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As a social science online instructor, I’ve seen my fair share of politically-charged discussion board posts. Especially these days. Hotly debated topics are welcomed by a lot of in-class instructors, as it livens the classroom environment and may help drive home some important learning objectives. However, hosting such discussions online can be a bit more treacherous, given the anonymity the online environment provides. If you view any kind of social media these days, you can see how much the web needs some etiquette standards!

I don’t know about general web standards (internet trolling seems to be a new cultural past time), but we can certainly set standards for discussing controversial or contentious topics in our classrooms. I found a resource to guide us in creating policies, procedures, and guidelines for discussing such topics.

Guidelines for Discussing Difficult or Controversial Topics

This article is published by the University of Michigan and offers guidelines for how to approach:

  • Unexpected, spontaneous contentious discussions
  • Planned discussions on controversial topics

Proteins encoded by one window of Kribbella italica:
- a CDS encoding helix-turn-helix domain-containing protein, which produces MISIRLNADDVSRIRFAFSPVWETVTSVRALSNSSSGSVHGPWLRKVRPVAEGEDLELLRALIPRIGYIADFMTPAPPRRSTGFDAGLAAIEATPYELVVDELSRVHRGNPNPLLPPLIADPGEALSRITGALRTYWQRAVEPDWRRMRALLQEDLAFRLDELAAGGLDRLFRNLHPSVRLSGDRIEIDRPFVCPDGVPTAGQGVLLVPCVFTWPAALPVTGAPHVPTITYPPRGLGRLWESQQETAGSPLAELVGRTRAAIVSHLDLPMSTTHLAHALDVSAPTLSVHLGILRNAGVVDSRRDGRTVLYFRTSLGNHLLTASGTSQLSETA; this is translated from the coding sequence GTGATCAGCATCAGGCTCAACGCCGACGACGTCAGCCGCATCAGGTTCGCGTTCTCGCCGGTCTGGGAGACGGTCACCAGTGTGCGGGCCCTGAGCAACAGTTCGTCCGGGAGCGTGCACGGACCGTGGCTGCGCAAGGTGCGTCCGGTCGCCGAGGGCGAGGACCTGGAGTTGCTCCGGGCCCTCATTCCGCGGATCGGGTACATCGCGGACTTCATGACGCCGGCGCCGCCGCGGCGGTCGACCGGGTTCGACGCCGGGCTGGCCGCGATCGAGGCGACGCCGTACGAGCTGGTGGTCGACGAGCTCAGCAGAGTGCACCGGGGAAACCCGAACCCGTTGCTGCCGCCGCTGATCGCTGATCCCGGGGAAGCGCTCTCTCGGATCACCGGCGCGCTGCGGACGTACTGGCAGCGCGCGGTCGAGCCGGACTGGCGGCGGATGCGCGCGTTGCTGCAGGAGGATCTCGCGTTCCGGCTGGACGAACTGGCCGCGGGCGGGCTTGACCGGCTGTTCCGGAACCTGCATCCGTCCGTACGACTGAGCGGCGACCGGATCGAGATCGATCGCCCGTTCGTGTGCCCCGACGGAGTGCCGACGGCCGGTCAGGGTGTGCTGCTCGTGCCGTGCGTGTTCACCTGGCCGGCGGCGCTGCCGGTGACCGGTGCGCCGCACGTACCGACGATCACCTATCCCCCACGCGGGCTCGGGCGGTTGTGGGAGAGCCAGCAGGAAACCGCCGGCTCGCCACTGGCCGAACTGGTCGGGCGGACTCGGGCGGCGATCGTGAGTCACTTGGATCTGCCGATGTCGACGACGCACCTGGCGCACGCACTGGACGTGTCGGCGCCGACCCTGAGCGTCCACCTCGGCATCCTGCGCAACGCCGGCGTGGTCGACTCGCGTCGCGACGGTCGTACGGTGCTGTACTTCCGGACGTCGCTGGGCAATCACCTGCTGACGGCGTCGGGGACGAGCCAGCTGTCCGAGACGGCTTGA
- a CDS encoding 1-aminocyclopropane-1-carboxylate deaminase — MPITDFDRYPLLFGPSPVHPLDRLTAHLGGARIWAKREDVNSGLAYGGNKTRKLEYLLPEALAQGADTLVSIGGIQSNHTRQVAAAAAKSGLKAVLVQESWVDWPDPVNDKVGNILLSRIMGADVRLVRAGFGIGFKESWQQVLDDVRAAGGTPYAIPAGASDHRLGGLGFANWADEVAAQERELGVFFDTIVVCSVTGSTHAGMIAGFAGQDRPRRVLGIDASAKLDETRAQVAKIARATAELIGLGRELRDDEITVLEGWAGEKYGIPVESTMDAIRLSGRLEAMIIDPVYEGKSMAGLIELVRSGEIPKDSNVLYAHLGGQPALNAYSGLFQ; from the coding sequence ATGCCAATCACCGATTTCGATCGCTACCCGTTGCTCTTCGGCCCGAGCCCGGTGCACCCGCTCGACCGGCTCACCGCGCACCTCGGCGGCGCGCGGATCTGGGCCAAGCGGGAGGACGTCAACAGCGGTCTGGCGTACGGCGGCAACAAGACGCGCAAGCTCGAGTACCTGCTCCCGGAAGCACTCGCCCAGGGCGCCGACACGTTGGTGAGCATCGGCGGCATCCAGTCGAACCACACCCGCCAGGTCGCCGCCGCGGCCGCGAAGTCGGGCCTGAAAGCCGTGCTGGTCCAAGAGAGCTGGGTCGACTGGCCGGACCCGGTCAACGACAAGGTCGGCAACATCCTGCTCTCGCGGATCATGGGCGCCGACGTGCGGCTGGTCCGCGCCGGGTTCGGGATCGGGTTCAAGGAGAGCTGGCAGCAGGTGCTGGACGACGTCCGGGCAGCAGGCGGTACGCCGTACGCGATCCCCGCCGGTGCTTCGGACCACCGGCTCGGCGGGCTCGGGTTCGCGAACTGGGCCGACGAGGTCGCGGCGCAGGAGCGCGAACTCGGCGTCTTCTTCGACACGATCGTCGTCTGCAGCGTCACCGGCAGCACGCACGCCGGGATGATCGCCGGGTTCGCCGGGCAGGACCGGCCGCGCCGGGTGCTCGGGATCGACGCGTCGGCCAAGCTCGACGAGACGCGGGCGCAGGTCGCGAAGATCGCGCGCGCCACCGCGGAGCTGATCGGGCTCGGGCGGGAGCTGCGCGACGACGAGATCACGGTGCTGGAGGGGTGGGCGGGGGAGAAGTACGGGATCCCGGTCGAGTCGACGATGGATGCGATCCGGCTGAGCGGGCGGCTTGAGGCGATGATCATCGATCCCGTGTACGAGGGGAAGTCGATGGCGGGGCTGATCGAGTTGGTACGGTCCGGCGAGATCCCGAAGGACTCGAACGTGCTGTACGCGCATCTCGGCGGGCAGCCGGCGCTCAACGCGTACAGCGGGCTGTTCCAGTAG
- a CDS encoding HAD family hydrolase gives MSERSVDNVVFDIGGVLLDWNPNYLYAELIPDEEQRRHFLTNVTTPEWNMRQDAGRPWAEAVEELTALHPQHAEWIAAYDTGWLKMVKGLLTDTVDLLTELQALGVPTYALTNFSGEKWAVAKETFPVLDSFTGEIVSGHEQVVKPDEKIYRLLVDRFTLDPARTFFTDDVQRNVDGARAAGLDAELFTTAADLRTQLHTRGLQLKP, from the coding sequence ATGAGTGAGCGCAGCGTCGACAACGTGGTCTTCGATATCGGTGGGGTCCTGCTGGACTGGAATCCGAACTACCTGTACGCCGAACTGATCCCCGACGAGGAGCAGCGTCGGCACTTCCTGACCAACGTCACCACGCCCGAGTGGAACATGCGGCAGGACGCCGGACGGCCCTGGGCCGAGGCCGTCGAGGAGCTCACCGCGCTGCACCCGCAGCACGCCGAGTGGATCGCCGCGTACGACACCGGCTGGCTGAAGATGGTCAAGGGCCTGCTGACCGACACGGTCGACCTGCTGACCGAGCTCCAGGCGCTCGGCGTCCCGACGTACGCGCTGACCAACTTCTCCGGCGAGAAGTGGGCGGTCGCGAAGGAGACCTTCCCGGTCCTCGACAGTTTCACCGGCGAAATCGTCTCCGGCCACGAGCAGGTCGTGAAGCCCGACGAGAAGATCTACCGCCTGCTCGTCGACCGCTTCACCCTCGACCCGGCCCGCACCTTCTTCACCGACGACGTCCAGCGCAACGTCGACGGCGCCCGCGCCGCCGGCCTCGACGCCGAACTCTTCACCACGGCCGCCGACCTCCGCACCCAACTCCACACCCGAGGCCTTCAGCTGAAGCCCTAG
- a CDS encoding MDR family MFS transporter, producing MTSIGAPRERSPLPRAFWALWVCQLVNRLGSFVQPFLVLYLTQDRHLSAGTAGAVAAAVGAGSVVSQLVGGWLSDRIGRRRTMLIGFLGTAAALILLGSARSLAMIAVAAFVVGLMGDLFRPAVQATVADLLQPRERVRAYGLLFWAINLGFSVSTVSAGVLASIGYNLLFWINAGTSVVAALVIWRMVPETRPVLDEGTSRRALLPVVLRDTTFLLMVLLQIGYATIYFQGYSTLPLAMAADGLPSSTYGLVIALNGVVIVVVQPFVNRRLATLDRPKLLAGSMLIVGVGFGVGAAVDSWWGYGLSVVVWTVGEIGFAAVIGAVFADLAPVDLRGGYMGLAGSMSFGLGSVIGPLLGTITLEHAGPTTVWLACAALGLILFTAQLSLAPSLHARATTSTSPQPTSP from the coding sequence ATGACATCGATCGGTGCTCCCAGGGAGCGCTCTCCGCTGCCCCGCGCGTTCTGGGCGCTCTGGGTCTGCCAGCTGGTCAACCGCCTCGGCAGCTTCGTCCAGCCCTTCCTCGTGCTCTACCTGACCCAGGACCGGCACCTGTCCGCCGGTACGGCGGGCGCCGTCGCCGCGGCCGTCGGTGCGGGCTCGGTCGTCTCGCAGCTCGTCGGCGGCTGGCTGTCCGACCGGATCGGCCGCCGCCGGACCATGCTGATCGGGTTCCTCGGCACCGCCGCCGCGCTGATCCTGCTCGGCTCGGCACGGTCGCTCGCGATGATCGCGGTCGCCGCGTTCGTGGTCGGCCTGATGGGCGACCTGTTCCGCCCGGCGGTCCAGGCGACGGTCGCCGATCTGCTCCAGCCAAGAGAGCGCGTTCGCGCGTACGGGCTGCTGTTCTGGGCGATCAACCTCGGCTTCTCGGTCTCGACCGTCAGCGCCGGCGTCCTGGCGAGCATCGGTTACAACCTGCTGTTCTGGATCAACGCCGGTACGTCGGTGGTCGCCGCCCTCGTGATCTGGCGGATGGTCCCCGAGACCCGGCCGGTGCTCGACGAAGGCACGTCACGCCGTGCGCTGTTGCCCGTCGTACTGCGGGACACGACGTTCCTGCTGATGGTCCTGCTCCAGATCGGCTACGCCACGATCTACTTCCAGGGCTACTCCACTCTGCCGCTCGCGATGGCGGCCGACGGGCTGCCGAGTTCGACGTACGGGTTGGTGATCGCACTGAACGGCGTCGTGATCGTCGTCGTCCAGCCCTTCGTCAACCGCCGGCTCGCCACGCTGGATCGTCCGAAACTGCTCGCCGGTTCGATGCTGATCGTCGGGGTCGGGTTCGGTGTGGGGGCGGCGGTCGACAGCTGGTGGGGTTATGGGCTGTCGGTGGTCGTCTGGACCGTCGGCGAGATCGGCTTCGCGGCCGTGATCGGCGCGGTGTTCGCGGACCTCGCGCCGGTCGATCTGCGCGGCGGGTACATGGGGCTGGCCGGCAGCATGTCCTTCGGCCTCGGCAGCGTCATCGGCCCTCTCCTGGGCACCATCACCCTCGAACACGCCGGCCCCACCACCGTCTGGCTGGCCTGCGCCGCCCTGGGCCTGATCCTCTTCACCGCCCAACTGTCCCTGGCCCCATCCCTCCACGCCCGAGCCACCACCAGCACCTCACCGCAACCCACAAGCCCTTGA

• Discussions that involve the instructors identity

This article does not speak directly to online discussions, but I found it to be translatable in many ways. What do you think of these guidelines? What are your experiences of hosting politically-charged online discussions? What tips might you share? I am going to post this email text over into a blog post on the AdjunctWorld page. Please feel free to comment, share, or discuss in the comment section at the bottom of the page!

4 Responses to “Hosting Contentious Discussions Online”

    • Brooke Shriner

      Thank you so much, Brian! I myself found your slideshow very helpful and I’m sure the rest of our community will too. I like the notion of “crisis as opportunity.”

  1. Eric McDowell

    Thank you for this, Brooke! I find that most of my online students shy away from discussing charged topics. I really have to encourage them and I stress that it’s a safe place for discussion, but they remain reluctant. I totally understand where they are coming from, so I try to build a classroom culture of trust. It’s an ongoing challenge!

    • Brooke Shriner

      Yes, the internet at large is troll city and we all have some shell shock from that I suppose! Its hard to build that trust, but sounds like you are doing what you can by helping set that safe stage.


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